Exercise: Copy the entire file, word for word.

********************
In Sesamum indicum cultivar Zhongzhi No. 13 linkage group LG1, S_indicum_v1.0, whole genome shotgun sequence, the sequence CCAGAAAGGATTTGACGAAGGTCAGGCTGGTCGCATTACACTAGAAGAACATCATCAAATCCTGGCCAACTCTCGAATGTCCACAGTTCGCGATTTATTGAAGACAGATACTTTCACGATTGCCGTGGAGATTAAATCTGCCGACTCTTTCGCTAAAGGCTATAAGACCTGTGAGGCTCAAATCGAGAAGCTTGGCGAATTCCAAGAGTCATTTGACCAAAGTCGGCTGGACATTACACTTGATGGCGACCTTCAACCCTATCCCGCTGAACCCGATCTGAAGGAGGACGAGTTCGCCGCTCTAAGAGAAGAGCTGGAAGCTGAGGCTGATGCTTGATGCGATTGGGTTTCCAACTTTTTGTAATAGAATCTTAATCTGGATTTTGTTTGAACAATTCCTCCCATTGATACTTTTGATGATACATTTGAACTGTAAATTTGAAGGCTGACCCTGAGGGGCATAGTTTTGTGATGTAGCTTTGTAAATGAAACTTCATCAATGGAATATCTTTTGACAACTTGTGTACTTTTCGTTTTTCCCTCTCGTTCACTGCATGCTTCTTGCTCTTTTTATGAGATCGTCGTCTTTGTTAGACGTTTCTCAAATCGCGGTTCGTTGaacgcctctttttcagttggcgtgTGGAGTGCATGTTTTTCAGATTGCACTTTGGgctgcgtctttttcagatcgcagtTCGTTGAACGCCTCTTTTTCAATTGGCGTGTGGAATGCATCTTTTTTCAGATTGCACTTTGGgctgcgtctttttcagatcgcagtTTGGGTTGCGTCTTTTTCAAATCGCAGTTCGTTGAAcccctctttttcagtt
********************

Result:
In Sesamum indicum cultivar Zhongzhi No. 13 linkage group LG1, S_indicum_v1.0, whole genome shotgun sequence, the sequence CCAGAAAGGATTTGACGAAGGTCAGGCTGGTCGCATTACACTAGAAGAACATCATCAAATCCTGGCCAACTCTCGAATGTCCACAGTTCGCGATTTATTGAAGACAGATACTTTCACGATTGCCGTGGAGATTAAATCTGCCGACTCTTTCGCTAAAGGCTATAAGACCTGTGAGGCTCAAATCGAGAAGCTTGGCGAATTCCAAGAGTCATTTGACCAAAGTCGGCTGGACATTACACTTGATGGCGACCTTCAACCCTATCCCGCTGAACCCGATCTGAAGGAGGACGAGTTCGCCGCTCTAAGAGAAGAGCTGGAAGCTGAGGCTGATGCTTGATGCGATTGGGTTTCCAACTTTTTGTAATAGAATCTTAATCTGGATTTTGTTTGAACAATTCCTCCCATTGATACTTTTGATGATACATTTGAACTGTAAATTTGAAGGCTGACCCTGAGGGGCATAGTTTTGTGATGTAGCTTTGTAAATGAAACTTCATCAATGGAATATCTTTTGACAACTTGTGTACTTTTCGTTTTTCCCTCTCGTTCACTGCATGCTTCTTGCTCTTTTTATGAGATCGTCGTCTTTGTTAGACGTTTCTCAAATCGCGGTTCGTTGaacgcctctttttcagttggcgtgTGGAGTGCATGTTTTTCAGATTGCACTTTGGgctgcgtctttttcagatcgcagtTCGTTGAACGCCTCTTTTTCAATTGGCGTGTGGAATGCATCTTTTTTCAGATTGCACTTTGGgctgcgtctttttcagatcgcagtTTGGGTTGCGTCTTTTTCAAATCGCAGTTCGTTGAAcccctctttttcagtt